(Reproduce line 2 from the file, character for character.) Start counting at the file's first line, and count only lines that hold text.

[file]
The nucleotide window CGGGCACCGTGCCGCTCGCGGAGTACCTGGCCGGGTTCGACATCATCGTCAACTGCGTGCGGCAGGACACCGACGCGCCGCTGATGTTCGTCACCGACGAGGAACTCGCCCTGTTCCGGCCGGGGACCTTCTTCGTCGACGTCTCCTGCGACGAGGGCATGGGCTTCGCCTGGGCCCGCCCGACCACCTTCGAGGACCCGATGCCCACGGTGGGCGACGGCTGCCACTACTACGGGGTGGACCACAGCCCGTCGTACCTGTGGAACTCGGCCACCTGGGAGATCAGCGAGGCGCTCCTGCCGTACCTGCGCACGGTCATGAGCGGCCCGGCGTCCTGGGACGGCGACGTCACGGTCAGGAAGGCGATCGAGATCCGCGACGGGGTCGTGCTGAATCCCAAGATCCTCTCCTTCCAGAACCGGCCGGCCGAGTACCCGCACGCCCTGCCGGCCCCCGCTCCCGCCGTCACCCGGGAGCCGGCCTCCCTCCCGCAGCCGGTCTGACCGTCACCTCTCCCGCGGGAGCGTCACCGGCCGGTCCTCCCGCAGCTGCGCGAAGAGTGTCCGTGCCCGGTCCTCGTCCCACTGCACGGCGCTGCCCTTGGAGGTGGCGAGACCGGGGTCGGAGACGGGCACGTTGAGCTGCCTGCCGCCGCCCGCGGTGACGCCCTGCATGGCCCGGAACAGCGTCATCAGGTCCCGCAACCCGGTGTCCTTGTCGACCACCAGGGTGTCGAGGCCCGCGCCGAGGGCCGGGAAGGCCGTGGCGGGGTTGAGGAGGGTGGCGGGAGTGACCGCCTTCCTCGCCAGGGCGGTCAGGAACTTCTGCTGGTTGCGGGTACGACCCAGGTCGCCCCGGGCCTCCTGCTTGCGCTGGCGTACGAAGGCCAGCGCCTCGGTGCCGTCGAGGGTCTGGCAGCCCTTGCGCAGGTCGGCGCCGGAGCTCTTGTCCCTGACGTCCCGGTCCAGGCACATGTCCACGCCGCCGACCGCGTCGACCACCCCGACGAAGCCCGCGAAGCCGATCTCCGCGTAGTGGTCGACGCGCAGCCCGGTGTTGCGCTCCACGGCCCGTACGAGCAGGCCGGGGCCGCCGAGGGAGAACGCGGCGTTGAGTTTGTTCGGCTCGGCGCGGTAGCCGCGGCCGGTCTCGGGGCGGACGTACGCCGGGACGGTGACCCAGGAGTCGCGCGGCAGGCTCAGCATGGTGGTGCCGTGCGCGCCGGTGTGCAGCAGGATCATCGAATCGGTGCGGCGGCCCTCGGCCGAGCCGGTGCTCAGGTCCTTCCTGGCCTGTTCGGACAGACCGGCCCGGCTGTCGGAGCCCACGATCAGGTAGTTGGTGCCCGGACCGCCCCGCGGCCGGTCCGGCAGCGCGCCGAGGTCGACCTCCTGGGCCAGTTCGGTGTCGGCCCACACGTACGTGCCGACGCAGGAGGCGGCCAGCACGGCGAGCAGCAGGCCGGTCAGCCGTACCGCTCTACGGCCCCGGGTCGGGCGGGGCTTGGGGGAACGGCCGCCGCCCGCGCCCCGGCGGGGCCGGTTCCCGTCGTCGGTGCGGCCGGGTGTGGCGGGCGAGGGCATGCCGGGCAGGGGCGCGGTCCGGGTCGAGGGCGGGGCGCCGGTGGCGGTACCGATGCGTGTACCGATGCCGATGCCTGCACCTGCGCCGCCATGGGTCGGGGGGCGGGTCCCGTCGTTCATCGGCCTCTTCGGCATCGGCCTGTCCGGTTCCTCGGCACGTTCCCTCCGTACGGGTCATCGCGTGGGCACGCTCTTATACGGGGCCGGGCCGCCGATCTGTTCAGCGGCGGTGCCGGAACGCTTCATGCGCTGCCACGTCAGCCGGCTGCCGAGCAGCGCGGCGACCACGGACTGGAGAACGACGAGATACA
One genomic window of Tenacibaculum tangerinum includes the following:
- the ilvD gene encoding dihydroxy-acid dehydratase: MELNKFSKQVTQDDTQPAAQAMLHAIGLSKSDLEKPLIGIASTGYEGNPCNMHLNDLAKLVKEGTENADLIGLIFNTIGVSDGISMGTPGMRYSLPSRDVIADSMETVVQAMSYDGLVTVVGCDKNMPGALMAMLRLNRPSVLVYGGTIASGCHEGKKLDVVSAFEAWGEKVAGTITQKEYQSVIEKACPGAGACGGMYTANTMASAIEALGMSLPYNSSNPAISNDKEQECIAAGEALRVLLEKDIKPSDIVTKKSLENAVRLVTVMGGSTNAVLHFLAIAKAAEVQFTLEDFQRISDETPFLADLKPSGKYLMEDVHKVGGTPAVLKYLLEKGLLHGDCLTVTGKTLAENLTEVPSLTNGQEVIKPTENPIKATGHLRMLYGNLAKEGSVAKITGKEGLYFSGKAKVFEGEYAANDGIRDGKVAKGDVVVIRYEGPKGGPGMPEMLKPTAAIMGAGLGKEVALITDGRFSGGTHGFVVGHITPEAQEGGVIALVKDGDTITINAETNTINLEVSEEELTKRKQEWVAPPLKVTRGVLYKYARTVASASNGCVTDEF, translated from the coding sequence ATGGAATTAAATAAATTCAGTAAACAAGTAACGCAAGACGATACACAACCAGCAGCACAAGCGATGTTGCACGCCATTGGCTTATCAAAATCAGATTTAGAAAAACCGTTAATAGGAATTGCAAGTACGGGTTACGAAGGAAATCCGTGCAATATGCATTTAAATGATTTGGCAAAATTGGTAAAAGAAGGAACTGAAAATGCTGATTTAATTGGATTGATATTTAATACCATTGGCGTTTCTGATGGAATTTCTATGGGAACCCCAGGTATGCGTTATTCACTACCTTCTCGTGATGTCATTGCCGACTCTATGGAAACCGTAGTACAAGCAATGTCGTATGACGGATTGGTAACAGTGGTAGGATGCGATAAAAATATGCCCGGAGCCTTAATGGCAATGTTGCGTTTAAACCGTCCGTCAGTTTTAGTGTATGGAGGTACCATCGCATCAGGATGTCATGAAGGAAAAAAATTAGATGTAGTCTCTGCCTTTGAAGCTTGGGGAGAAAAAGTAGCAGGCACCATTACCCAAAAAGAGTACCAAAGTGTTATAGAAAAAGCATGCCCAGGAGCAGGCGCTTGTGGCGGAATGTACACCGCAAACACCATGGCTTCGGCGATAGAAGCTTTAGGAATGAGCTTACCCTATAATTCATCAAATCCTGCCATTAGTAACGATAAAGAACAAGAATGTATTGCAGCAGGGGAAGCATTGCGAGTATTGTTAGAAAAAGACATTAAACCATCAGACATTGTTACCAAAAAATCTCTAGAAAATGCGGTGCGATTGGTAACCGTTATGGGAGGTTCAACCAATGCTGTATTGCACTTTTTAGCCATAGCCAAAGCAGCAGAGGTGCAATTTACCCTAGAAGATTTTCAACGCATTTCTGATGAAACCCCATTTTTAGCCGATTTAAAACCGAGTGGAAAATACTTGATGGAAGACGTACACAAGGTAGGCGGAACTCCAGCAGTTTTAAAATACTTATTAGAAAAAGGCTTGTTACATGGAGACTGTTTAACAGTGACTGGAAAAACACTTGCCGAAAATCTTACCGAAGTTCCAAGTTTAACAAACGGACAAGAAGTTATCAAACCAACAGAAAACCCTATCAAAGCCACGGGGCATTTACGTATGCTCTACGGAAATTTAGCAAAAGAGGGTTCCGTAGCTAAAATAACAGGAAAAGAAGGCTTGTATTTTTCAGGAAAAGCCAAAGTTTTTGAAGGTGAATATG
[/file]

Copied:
One genomic window of Tenacibaculum tangerinum includes the following: